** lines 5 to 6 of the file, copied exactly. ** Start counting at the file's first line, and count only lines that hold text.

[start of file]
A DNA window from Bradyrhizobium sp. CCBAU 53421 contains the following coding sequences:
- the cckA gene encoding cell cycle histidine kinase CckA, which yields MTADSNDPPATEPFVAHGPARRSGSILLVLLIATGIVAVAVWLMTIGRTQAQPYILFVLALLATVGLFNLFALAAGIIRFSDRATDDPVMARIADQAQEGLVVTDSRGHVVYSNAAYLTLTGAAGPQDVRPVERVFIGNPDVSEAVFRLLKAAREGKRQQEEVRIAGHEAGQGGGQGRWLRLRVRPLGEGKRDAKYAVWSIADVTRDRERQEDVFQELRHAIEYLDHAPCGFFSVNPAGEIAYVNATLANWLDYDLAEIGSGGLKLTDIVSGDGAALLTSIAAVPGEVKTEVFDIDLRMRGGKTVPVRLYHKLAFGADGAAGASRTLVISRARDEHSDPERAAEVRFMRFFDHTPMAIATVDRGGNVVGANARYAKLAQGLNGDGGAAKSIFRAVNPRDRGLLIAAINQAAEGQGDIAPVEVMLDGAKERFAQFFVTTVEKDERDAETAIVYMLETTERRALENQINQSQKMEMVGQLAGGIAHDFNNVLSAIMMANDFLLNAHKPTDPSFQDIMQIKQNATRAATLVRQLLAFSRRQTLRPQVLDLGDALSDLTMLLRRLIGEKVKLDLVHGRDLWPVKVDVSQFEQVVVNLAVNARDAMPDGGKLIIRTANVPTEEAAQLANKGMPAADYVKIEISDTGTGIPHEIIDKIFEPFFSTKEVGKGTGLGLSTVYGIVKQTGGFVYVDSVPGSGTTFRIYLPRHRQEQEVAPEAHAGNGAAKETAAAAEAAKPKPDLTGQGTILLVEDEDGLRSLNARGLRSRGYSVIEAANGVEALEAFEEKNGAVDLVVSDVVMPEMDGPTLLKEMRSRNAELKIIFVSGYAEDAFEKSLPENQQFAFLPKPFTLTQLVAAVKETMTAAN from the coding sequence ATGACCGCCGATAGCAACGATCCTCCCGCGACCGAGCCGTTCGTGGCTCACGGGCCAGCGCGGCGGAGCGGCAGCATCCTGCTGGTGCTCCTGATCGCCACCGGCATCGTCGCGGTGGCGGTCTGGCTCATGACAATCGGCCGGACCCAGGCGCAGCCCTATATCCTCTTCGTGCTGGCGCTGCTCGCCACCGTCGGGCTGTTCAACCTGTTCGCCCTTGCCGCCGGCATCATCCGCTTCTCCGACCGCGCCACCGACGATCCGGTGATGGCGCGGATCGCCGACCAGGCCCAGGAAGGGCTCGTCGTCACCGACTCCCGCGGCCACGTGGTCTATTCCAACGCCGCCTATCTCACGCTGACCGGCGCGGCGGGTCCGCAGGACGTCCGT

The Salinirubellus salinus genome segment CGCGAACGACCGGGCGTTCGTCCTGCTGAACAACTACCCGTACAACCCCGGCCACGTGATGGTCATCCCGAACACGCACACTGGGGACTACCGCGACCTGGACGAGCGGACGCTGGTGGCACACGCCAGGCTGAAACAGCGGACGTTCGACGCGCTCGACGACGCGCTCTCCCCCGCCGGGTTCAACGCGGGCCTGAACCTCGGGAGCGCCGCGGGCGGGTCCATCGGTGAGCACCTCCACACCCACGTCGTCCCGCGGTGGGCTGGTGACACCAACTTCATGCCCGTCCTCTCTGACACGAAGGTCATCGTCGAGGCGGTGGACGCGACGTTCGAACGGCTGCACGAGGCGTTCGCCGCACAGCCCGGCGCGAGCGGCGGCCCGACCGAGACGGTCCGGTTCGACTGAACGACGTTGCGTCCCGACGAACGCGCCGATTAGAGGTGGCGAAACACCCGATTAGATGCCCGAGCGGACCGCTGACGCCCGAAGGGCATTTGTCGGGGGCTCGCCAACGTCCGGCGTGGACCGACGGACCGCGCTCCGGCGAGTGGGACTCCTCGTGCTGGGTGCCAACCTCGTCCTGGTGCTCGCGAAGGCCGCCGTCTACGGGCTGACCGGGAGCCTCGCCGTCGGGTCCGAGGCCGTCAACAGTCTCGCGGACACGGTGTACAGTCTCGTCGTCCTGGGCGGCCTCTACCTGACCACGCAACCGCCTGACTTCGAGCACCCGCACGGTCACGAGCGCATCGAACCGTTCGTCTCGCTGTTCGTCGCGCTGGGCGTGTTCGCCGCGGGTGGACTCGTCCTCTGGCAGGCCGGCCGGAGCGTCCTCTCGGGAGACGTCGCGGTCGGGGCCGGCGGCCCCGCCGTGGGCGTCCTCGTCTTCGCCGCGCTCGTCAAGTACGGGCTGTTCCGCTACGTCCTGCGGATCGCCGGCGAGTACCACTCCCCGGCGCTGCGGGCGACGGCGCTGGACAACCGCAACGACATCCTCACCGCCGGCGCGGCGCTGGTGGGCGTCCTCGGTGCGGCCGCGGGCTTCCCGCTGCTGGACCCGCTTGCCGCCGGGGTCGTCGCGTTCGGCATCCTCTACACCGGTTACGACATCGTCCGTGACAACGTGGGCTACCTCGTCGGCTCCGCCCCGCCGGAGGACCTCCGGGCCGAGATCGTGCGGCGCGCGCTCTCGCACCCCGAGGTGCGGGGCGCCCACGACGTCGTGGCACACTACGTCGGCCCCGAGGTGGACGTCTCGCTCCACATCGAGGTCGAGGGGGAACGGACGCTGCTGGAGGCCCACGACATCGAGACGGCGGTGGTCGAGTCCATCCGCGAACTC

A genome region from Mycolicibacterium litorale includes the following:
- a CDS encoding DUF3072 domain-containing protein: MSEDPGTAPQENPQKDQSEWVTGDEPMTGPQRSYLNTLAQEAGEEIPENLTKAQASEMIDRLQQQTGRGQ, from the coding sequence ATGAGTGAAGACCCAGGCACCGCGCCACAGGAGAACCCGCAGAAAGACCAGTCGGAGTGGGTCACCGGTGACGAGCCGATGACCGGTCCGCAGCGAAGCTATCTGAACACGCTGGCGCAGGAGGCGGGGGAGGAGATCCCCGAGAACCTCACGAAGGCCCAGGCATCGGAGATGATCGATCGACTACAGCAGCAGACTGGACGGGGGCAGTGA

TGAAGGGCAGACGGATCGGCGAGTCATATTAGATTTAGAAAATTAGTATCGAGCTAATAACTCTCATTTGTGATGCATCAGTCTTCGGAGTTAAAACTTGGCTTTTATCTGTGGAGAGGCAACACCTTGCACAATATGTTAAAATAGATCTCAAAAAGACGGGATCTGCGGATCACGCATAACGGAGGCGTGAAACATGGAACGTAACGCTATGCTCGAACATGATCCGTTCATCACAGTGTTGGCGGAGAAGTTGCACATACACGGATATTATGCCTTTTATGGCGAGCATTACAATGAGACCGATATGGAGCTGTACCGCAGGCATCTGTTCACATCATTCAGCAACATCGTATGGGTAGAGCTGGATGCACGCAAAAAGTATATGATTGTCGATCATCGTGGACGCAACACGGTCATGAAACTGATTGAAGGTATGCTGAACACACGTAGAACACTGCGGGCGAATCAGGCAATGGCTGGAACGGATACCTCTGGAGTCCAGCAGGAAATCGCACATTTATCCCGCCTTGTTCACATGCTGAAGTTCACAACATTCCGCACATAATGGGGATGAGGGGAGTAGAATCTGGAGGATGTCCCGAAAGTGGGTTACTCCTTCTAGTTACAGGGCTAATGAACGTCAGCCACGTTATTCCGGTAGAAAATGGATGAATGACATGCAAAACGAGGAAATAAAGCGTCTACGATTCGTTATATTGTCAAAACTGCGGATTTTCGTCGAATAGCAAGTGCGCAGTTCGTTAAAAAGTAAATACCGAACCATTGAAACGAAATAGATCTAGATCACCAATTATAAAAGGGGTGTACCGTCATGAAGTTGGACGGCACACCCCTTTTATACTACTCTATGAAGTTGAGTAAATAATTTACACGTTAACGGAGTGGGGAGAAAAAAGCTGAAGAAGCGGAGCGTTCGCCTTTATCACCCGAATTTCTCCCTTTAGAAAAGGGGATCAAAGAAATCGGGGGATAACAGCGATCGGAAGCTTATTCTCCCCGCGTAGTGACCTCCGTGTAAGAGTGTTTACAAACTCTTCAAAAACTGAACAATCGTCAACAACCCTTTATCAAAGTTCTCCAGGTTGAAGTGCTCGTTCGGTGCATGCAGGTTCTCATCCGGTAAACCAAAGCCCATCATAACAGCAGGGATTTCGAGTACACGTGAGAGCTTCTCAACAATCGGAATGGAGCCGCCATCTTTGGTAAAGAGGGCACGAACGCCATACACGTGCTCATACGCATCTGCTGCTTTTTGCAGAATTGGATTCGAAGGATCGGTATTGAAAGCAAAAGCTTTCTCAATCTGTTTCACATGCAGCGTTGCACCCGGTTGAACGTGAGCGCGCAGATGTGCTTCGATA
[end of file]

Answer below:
- a CDS encoding DUF3072 domain-containing protein: MSEDPGTAPQENPQKDQSEWVTGDEPMTGPQRSYLNTLAQEAGEEIPENLTKAQASEMIDRLQQQTGRGQ, from the coding sequence ATGAGTGAAGACCCAGGCACCGCGCCACAGGAGAACCCGCAGAAAGACCAGTCGGAGTGGGTCACCGGTGACGAGCCGATGACCGGTCCGCAGCGAAGCTATCTGAACACGCTGGCGCAGGAGGCGGGGGAGGAGATCCCCGAGAACCTCACGAAGGCCCAGGCATCGGAGATGATCGATCGACTACAGCAGCAGACTGGACGGGGGCAGTGA

TGAAGGGCAGACGGATCGGCGAGTCATATTAGATTTAGAAAATTAGTATCGAGCTAATAACTCTCATTTGTGATGCATCAGTCTTCGGAGTTAAAACTTGGCTTTTATCTGTGGAGAGGCAACACCTTGCACAATATGTTAAAATAGATCTCAAAAAGACGGGATCTGCGGATCACGCATAACGGAGGCGTGAAACATGGAACGTAACGCTATGCTCGAACATGATCCGTTCATCACAGTGTTGGCGGAGAAGTTGCACATACACGGATATTATGCCTTTTATGGCGAGCATTACAATGAGACCGATATGGAGCTGTACCGCAGGCATCTGTTCACATCATTCAGCAACATCGTATGGGTAGAGCTGGATGCACGCAAAAAGTATATGATTGTCGATCATCGTGGACGCAACACGGTCATGAAACTGATTGAAGGTATGCTGAACACACGTAGAACACTGCGGGCGAATCAGGCAATGGCTGGAACGGATACCTCTGGAGTCCAGCAGGAAATCGCACATTTATCCCGCCTTGTTCACATGCTGAAGTTCACAACATTCCGCACATAATGGGGATGAGGGGAGTAGAATCTGGAGGATGTCCCGAAAGTGGGTTACTCCTTCTAGTTACAGGGCTAATGAACGTCAGCCACGTTATTCCGGTAGAAAATGGATGAATGACATGCAAAACGAGGAAATAAAGCGTCTACGATTCGTTATATTGTCAAAACTGCGGATTTTCGTCGAATAGCAAGTGCGCAGTTCGTTAAAAAGTAAATACCGAACCATTGAAACGAAATAGATCTAGATCACCAATTATAAAAGGGGTGTACCGTCATGAAGTTGGACGGCACACCCCTTTTATACTACTCTATGAAGTTGAGTAAATAATTTACACGTTAACGGAGTGGGGAGAAAAAAGCTGAAGAAGCGGAGCGTTCGCCTTTATCACCCGAATTTCTCCCTTTAGAAAAGGGGATCAAAGAAATCGGGGGATAACAGCGATCGGAAGCTTATTCTCCCCGCGTAGTGACCTCCGTGTAAGAGTGTTTACAAACTCTTCAAAAACTGAACAATCGTCAACAACCCTTTATCAAAGTTCTCCAGGTTGAAGTGCTCGTTCGGTGCATGCAGGTTCTCATCCGGTAAACCAAAGCCCATCATAACAGCAGGGATTTCGAGTACACGTGAGAGCTTCTCAACAATCGGAATGGAGCCGCCATCTTTGGTAAAGAGGGCACGAACGCCATACACGTGCTCATACGCATCTGCTGCTTTTTGCAGAATTGGATTCGAAGGATCGGTATTGAAAGCAAAAGCTTTCTCAATCTGTTTCACATGCAGCGTTGCACCCGGTTGAACGTGAGCGCGCAGATGTGCTTCGATA